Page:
On appeal First Choice argued that the trial judge erred by failing to dismiss the action on the basis that Scott’s covenant to name First Choice jointly with itself operated to bar claims for loss or damage to be covered by such joint insurance, and that Scott could not rely on its own breach to circumvent such bar. First Choice further argued that the trial judge erred in distinguishing bailment situations from the landlord-tenant and complex construction situations discussed in the authorities.
The Court of Appeal allowed the appeal and did not agree with the trial judge that the circumstances of a bailor / bailee relationship, by itself, was sufficient grounds to distinguish the Supreme Court trilogy of covenant to insure / tort immunity case authority.
The Court of Appeal found that the trial judge erred in holding that First Choice did not or could not be said to have an insurable interest in the property that was destroyed by the fire. The Court cited de Grandpre J. from the Supreme Court of Canada decision of Commonwealth Construction Co. Ltd. v Imperial Oil Ltd.. It was observed that in the field of bailment “in the widest sense”, persons other than the owner have been held to have insurable interests in the subject property “because of their special relationship with the property entailing [the] possibility of liability”. Here, as First Choice was subject to “the possibility of liability” under the Warehouse Receipt Act, an insurable interest in the paper products arose.
The Court of Appeal also disagreed with the trial judge’s policy concerns regarding First Choice’s obligation under the warehouse management agreement to indemnify Scott for negligent acts, stating that they did not see any conflict between a general covenant to indemnify given by a warehouser and covenants to insure. The Court noted that “one may see insurance covenants as a means of strengthening indemnification obligations, which alone are only as strong as the indemnifier’s particular financial circumstances. Furthermore, the obligation of a negligent warehouser to indemnify its bailor for breaches of its duty of care arises even without a [covenant to insure] provision”.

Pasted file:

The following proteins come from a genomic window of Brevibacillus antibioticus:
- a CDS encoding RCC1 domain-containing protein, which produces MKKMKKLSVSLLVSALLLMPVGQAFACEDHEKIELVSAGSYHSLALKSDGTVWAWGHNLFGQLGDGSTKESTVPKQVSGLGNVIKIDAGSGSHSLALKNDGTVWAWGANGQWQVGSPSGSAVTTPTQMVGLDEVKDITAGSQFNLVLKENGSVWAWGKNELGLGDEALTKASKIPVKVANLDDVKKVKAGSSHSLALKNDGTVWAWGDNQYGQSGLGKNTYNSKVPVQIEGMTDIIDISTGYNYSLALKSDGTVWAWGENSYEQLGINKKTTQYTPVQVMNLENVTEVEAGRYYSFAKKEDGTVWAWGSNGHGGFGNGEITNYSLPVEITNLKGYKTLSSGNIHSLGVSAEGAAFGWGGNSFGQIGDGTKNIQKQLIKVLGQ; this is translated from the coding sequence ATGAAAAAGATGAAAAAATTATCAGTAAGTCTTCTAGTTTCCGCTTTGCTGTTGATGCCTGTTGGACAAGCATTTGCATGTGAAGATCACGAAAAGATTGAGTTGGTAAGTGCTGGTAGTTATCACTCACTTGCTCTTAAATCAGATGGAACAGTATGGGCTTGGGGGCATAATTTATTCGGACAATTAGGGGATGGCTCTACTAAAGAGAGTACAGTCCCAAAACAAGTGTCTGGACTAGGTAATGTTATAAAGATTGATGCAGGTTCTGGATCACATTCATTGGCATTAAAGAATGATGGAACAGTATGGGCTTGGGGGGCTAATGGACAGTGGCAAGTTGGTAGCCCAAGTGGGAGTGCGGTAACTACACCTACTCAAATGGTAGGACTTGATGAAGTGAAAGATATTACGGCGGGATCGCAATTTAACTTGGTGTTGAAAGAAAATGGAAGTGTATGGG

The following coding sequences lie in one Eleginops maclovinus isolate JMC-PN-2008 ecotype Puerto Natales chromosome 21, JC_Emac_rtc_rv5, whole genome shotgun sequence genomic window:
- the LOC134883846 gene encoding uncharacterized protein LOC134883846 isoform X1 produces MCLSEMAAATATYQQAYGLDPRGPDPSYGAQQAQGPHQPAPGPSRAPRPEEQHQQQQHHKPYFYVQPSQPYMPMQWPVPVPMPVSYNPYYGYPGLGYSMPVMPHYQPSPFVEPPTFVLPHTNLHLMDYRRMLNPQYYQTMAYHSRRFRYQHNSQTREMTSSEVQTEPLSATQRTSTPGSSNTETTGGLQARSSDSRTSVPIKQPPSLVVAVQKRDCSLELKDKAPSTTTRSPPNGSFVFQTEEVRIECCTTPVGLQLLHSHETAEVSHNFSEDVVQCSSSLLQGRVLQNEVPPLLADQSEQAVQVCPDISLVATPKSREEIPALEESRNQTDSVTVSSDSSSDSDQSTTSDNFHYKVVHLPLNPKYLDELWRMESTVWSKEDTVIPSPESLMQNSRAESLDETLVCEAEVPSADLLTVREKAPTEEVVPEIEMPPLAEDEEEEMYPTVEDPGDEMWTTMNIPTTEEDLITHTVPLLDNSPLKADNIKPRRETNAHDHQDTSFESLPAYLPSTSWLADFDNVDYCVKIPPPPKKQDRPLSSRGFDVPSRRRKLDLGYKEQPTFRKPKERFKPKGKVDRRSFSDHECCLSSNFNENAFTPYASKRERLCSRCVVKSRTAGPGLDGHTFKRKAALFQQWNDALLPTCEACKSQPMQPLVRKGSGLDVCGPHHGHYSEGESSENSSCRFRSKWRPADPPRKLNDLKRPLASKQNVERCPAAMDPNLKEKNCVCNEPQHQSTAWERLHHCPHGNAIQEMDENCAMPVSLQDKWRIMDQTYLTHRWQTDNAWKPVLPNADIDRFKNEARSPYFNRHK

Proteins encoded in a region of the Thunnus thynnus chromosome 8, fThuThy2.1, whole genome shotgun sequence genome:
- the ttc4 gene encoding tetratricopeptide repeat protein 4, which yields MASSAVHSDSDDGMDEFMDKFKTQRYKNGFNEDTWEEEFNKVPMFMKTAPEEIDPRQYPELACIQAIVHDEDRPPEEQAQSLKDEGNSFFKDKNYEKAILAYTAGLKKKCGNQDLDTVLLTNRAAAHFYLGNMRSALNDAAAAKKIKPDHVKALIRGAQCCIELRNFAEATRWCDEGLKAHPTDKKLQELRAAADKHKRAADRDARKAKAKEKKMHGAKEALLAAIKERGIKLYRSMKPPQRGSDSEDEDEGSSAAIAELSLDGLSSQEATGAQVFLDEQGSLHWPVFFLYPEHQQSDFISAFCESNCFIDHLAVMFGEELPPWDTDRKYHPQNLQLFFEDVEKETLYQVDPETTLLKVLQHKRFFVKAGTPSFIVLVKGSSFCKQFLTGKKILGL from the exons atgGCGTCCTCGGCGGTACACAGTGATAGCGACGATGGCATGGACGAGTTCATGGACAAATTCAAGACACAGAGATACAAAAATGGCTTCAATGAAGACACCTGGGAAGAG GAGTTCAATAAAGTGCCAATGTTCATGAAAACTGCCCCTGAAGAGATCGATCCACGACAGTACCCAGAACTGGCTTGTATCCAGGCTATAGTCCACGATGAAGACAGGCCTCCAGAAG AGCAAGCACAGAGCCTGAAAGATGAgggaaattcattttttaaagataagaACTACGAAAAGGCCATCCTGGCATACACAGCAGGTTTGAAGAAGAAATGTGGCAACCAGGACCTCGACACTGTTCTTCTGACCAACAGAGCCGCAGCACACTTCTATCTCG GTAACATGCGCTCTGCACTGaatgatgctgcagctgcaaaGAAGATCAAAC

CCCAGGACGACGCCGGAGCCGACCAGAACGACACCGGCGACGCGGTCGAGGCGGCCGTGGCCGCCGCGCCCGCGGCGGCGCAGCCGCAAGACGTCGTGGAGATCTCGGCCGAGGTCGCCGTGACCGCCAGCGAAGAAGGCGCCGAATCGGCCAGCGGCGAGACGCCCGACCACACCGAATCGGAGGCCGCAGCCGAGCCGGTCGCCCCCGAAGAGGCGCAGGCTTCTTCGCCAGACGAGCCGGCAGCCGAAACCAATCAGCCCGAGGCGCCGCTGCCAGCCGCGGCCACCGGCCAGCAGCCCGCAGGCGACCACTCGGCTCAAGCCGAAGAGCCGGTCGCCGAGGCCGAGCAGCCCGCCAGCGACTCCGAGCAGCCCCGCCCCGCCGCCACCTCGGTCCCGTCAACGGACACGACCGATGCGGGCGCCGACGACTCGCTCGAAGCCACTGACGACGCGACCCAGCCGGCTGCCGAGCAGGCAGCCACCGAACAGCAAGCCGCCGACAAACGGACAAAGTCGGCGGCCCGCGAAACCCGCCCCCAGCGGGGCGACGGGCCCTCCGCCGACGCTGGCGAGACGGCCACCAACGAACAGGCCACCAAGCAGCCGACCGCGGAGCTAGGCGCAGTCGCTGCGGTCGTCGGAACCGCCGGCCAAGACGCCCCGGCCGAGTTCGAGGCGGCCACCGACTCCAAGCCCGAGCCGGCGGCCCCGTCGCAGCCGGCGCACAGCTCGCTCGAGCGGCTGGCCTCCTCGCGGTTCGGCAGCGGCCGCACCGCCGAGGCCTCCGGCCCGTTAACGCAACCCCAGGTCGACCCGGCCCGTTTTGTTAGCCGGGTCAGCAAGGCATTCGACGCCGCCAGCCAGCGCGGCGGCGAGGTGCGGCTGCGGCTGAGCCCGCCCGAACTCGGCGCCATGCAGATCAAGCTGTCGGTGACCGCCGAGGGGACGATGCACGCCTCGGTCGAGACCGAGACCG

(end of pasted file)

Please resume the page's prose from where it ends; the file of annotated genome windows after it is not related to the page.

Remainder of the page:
Finally, the Court of Appeal held that the covenant to insure in the warehouse management agreement was indeed to the benefit of First Choice. The Court noted that the trial judge had “acknowledged that the trilogy is generally recognized as standing for the proposition that in the context of a commercial lease, ‘a covenant to insure by a landlord should flow to the benefit of a tenant unless that result would be inconsistent with something in the lease itself’”. The Court of Appeal found no such inconsistency in the warehouse management agreement and held that “the insertion of a covenant to insure … on the part of a bailor or landlord is generally regarded as intended for the benefit of the bailee or tenant”.
As this decision illustrates, the complete defence afforded under the principle of tort immunity arising out of a covenant to insure can be a powerful weapon to defeat liability and underscores the importance of careful drafting of commercial agreements.
 Commonwealth Construction v. Imperial Oil, 1976 CanLII 138 (SCC).
 Active Fire Protection 2000 v. B.W.K. Construction, 2004 CanLII 47781 (ONSC); aff’d 2005 CanLII 24226 (ONCA).
 Agnew-Surpass Shoe Stores Limited v. Cummer-Yonge Investments Ltd.  2 S.C.R. 221; Ross Southward Tire Ltd. v. Pyrotech Products Ltd.  2 S.C.R. 35; T. Eaton Company v. Smith  2 S.C.R. 749
 Supra at footnote 1.
 At Para. 52
 RSBC 1996, c 481
 At Para. 56
 At Para. 59